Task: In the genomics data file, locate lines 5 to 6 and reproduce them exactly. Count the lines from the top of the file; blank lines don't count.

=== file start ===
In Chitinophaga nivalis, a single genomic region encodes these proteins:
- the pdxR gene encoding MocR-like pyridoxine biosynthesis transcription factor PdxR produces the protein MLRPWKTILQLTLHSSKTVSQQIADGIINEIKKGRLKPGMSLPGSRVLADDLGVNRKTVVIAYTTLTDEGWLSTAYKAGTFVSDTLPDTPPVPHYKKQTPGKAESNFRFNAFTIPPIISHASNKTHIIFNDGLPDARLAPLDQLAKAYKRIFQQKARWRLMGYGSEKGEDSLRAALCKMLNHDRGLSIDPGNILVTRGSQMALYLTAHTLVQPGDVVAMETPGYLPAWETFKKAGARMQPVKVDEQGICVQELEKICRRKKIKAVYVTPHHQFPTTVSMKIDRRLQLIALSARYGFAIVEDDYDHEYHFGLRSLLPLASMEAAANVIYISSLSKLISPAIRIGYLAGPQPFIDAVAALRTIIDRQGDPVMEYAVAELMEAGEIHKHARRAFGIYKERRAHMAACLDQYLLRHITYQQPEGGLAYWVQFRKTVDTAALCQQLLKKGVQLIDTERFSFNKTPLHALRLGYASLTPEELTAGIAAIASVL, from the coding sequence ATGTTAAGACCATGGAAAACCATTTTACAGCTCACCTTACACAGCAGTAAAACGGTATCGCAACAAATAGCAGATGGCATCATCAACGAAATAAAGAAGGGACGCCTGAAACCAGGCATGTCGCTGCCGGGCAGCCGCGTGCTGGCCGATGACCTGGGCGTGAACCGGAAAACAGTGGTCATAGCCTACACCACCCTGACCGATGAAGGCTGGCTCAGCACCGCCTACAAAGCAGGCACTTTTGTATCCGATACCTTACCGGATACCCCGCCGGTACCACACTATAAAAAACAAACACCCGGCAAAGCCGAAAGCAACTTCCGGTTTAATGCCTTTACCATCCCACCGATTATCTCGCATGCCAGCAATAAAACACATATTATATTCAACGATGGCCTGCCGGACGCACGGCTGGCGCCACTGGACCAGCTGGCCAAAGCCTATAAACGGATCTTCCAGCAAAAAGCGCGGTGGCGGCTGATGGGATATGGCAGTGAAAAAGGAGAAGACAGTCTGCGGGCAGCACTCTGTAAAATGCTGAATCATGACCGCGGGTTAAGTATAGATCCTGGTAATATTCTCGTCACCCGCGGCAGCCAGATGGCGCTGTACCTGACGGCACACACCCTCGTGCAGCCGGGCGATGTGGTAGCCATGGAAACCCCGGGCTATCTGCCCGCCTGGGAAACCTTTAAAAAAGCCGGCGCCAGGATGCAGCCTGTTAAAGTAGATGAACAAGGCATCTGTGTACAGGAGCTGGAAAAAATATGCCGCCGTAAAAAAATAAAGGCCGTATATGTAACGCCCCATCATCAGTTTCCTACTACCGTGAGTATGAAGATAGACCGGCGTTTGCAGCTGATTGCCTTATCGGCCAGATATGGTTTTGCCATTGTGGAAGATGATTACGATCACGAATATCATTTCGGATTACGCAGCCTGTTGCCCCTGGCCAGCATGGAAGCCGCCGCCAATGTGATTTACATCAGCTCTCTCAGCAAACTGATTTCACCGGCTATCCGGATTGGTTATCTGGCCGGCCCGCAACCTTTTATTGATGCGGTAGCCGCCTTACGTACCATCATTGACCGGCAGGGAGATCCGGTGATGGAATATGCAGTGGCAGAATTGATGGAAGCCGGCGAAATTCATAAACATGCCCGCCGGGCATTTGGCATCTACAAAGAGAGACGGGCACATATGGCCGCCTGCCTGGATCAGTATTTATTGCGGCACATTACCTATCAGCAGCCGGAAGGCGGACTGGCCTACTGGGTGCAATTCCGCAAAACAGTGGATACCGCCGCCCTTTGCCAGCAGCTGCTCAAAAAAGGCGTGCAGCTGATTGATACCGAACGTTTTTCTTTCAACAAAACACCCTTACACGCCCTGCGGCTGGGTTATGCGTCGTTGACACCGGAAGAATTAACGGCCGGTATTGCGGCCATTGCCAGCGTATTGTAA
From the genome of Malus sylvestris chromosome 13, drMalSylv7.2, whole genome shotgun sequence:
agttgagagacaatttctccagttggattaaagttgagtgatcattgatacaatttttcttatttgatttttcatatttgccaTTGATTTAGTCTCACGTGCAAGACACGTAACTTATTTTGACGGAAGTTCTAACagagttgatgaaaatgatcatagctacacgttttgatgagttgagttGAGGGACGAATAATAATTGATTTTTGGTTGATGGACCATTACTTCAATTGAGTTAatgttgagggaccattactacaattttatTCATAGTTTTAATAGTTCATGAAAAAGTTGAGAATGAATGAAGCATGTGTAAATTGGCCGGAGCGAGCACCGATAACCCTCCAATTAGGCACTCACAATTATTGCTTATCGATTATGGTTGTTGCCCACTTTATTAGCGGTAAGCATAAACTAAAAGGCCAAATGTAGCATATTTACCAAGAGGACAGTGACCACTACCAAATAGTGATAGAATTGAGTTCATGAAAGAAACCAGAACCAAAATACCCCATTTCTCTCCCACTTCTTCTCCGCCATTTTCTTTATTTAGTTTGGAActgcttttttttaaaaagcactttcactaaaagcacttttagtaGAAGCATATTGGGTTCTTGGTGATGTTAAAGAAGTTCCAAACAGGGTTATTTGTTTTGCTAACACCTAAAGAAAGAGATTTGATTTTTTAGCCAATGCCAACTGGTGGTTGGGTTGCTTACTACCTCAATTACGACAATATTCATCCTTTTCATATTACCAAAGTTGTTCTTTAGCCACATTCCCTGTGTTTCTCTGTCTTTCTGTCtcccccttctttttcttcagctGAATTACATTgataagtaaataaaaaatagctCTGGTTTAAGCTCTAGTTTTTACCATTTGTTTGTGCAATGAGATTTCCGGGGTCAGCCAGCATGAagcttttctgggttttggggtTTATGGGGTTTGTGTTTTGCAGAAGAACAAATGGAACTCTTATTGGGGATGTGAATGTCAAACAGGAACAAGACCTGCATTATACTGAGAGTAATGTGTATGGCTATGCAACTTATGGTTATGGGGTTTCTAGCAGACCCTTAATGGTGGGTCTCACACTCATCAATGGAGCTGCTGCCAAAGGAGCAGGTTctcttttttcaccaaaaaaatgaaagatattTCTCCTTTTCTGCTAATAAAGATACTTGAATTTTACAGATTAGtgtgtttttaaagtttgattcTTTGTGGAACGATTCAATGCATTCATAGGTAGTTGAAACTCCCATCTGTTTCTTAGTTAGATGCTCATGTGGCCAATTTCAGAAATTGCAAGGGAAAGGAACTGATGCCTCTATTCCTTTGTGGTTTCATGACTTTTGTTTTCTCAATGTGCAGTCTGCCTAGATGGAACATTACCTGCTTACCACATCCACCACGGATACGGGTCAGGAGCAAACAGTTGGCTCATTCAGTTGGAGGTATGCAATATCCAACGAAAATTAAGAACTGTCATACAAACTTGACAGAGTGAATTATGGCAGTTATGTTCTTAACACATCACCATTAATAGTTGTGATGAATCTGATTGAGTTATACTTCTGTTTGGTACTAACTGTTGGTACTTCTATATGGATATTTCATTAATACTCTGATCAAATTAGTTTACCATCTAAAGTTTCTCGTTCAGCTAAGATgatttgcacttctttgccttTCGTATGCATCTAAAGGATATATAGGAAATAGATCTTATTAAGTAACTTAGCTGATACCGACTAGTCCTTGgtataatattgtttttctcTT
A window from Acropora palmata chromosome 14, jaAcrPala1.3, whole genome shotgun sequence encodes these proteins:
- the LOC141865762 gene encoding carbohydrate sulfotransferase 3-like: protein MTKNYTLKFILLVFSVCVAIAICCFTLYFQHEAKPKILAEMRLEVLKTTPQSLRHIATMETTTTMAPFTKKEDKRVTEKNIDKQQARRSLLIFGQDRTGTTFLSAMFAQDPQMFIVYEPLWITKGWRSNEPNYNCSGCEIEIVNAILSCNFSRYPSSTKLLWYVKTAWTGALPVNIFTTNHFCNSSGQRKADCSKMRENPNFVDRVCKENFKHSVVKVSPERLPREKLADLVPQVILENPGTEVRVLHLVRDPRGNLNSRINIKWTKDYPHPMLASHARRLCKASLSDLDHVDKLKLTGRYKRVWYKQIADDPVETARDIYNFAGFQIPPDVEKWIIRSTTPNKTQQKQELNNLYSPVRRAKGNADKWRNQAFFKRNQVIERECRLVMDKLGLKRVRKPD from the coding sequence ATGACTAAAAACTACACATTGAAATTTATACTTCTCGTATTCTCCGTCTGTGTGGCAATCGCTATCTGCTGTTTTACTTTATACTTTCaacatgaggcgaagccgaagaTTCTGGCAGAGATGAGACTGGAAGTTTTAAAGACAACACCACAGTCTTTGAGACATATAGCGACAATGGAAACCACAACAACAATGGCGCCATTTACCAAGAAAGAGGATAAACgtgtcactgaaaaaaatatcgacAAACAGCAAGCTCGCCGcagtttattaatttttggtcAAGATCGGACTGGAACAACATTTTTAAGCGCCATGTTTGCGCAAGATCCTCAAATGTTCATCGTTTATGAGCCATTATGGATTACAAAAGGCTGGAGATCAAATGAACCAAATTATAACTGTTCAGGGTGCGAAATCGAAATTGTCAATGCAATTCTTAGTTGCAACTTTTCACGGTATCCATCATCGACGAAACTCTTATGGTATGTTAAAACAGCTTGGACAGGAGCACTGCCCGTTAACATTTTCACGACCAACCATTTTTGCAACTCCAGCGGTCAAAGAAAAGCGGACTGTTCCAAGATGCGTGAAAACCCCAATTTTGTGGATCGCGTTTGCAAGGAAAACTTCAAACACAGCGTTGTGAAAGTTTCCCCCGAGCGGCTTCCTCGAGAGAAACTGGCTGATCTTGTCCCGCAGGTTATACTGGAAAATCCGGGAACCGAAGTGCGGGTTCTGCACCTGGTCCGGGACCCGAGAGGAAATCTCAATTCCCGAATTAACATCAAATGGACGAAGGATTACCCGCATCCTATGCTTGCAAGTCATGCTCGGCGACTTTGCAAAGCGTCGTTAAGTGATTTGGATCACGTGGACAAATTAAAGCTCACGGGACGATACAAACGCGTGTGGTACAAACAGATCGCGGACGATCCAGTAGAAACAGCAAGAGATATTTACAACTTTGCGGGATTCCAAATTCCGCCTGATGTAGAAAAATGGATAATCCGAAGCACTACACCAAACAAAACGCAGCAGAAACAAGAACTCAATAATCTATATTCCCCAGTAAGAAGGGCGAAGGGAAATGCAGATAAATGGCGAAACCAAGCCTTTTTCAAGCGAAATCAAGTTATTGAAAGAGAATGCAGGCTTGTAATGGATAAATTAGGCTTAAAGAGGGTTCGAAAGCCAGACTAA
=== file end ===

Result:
A window from Acropora palmata chromosome 14, jaAcrPala1.3, whole genome shotgun sequence encodes these proteins:
- the LOC141865762 gene encoding carbohydrate sulfotransferase 3-like: protein MTKNYTLKFILLVFSVCVAIAICCFTLYFQHEAKPKILAEMRLEVLKTTPQSLRHIATMETTTTMAPFTKKEDKRVTEKNIDKQQARRSLLIFGQDRTGTTFLSAMFAQDPQMFIVYEPLWITKGWRSNEPNYNCSGCEIEIVNAILSCNFSRYPSSTKLLWYVKTAWTGALPVNIFTTNHFCNSSGQRKADCSKMRENPNFVDRVCKENFKHSVVKVSPERLPREKLADLVPQVILENPGTEVRVLHLVRDPRGNLNSRINIKWTKDYPHPMLASHARRLCKASLSDLDHVDKLKLTGRYKRVWYKQIADDPVETARDIYNFAGFQIPPDVEKWIIRSTTPNKTQQKQELNNLYSPVRRAKGNADKWRNQAFFKRNQVIERECRLVMDKLGLKRVRKPD from the coding sequence ATGACTAAAAACTACACATTGAAATTTATACTTCTCGTATTCTCCGTCTGTGTGGCAATCGCTATCTGCTGTTTTACTTTATACTTTCaacatgaggcgaagccgaagaTTCTGGCAGAGATGAGACTGGAAGTTTTAAAGACAACACCACAGTCTTTGAGACATATAGCGACAATGGAAACCACAACAACAATGGCGCCATTTACCAAGAAAGAGGATAAACgtgtcactgaaaaaaatatcgacAAACAGCAAGCTCGCCGcagtttattaatttttggtcAAGATCGGACTGGAACAACATTTTTAAGCGCCATGTTTGCGCAAGATCCTCAAATGTTCATCGTTTATGAGCCATTATGGATTACAAAAGGCTGGAGATCAAATGAACCAAATTATAACTGTTCAGGGTGCGAAATCGAAATTGTCAATGCAATTCTTAGTTGCAACTTTTCACGGTATCCATCATCGACGAAACTCTTATGGTATGTTAAAACAGCTTGGACAGGAGCACTGCCCGTTAACATTTTCACGACCAACCATTTTTGCAACTCCAGCGGTCAAAGAAAAGCGGACTGTTCCAAGATGCGTGAAAACCCCAATTTTGTGGATCGCGTTTGCAAGGAAAACTTCAAACACAGCGTTGTGAAAGTTTCCCCCGAGCGGCTTCCTCGAGAGAAACTGGCTGATCTTGTCCCGCAGGTTATACTGGAAAATCCGGGAACCGAAGTGCGGGTTCTGCACCTGGTCCGGGACCCGAGAGGAAATCTCAATTCCCGAATTAACATCAAATGGACGAAGGATTACCCGCATCCTATGCTTGCAAGTCATGCTCGGCGACTTTGCAAAGCGTCGTTAAGTGATTTGGATCACGTGGACAAATTAAAGCTCACGGGACGATACAAACGCGTGTGGTACAAACAGATCGCGGACGATCCAGTAGAAACAGCAAGAGATATTTACAACTTTGCGGGATTCCAAATTCCGCCTGATGTAGAAAAATGGATAATCCGAAGCACTACACCAAACAAAACGCAGCAGAAACAAGAACTCAATAATCTATATTCCCCAGTAAGAAGGGCGAAGGGAAATGCAGATAAATGGCGAAACCAAGCCTTTTTCAAGCGAAATCAAGTTATTGAAAGAGAATGCAGGCTTGTAATGGATAAATTAGGCTTAAAGAGGGTTCGAAAGCCAGACTAA